Free to Have ‘Only One’ Child

3 min read
Yan Krukau/Pexels

Source: Yan Krukau/Pexels

These days, people telling parents of “only one” that they should have another child is rare. Most people now understand how difficult it is to raise children and the roadblocks some face just to become pregnant.

Nonetheless, we might still be inclined to think of a traditional family as mom, dad, and two kids—perhaps even one boy and one girl. That was considered the norm, if not the ideal, forever. At least it felt that way. But that expectation put a lot of pressure on parents who were just trying to figure out how they could provide for a single child, let alone multiple kids.

A Well-Kept Secret

Fortunately, it seems that societal expectations around family size have been quietly changing for some time in most developed countries including in the United States. One-child families have outnumbered two-child families for several decades in America, as is clear from U.S. Census Bureau data.

One-child families are also the norm in Europe by a wide margin. According to a report from the European Large Families Confederation, nearly half of all households with children, or 49.4 percent, had just one child, and, in some countries—Italy, Germany, Spain, Portugal and Lithuania among them–at least 50% or more of households have one child. In contrast, only 12 percent of all families in Europe have three or more children.

Some couples are choosing not to have any children at all, or are not able to, and birth rates are projected to continue to fall in developed countries around the world. In an opinion piece in the New York Times titled “The End of Babies,” Anna Louie Sussman wrote, “If any country should be stocked with babies, it is Denmark. The country is one of the wealthiest in Europe. New parents enjoy 12 months’ paid family leave and highly subsidized daycare. Women under 40 can get state-funded in vitro fertilization.” Yet, between 40 and 50 percent of Denmark’s families have one child.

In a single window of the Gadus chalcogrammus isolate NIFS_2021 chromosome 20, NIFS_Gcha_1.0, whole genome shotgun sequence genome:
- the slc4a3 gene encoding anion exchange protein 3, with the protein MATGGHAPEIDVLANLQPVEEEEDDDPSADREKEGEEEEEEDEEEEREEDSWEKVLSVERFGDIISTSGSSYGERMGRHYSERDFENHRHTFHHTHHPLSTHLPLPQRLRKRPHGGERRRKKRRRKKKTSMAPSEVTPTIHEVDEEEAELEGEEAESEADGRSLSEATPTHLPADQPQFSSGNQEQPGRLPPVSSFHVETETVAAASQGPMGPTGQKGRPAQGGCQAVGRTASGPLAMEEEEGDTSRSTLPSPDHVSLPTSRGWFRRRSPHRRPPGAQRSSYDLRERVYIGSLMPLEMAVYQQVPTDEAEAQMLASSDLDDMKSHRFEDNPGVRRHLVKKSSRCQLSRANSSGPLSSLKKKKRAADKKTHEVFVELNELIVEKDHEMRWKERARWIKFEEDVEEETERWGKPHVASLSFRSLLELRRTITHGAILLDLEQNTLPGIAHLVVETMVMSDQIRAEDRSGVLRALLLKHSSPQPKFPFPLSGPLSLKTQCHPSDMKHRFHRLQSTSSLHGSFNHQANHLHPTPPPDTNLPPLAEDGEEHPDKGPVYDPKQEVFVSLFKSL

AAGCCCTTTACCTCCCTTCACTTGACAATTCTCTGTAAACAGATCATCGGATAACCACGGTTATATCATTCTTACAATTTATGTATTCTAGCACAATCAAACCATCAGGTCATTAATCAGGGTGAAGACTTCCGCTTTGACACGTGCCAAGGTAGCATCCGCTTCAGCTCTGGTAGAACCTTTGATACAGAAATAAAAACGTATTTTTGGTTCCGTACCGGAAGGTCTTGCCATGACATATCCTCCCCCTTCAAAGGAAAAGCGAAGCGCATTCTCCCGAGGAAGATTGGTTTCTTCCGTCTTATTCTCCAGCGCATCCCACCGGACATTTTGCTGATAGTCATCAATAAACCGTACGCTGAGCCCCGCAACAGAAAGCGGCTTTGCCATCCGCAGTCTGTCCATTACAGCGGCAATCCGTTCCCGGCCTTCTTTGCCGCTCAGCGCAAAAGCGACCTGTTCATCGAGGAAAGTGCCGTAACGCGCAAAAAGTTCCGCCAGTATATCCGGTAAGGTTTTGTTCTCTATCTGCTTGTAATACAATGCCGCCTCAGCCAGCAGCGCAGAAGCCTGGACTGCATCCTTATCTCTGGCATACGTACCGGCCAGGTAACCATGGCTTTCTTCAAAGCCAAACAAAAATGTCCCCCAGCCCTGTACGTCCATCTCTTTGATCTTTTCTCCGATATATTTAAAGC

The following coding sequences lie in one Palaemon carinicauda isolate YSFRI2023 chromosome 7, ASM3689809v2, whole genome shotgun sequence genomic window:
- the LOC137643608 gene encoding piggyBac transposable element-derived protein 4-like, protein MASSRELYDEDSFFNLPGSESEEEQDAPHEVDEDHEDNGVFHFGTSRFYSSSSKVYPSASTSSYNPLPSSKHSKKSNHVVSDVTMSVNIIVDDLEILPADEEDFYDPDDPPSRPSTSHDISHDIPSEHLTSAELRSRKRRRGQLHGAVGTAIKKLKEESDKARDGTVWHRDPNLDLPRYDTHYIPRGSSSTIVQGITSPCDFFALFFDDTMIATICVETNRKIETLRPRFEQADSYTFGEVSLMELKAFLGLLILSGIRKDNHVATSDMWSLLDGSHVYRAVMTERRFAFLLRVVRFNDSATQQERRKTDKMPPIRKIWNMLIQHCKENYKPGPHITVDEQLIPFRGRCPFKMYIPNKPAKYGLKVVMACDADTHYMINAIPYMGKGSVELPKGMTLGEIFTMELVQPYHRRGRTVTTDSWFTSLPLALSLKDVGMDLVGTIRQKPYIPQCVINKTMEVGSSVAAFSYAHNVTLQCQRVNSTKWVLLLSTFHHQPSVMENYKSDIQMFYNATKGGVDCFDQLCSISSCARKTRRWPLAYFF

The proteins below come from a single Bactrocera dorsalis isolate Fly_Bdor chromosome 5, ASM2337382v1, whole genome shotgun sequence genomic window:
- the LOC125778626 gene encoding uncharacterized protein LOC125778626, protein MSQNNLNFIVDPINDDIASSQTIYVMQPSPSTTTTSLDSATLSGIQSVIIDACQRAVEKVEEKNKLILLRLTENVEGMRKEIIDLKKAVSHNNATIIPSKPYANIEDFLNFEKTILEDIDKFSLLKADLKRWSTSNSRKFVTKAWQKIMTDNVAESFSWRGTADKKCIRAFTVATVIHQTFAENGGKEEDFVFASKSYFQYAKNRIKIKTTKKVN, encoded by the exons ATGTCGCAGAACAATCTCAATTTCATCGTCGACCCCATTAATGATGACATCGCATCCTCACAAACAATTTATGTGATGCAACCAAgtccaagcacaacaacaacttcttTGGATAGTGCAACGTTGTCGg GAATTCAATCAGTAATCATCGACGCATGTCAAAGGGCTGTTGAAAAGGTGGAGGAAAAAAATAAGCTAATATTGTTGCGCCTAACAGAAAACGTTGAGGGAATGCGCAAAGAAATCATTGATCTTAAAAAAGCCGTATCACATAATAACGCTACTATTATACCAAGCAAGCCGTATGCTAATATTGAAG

Denmark’s perks and policies, available in varied forms in other countries, are glaringly absent in the United States, which is the only wealthy country that doesn’t have a guaranteed paid parental leave policy. When that’s combined with starting families “older,” the rigors and cost of raising children, the pressure on working mothers, and pandemic fallout, it’s easy to understand the clear movement toward one-child families here.

When I initially spoke with Nancy*, 53, the mother of an 8-year-old, she told me that she didn’t know anyone in her Georgia area who had an only child. A day later, she emailed, “I’ve busted my own stereotype of there not being many families with only children in the South. Among my peers growing up, I can still only think of one, but among my daughter’s peers, there are many. I can name eight families with one child off the top of my head.” Nancy’s discovery reflects what’s happening not only in one region of the United States but also across the country and around the world.

More Than a Change in Number—a Shift in Attitudes

It’s not just the size of families that is changing, either. Today there is, again, a greater acceptance of parents having one child—and no expectation that another is on the way.

*Participant in the Only Child Research Project. Her name has been changed to protect her identity.

Copyright @2023 by Susan Newman

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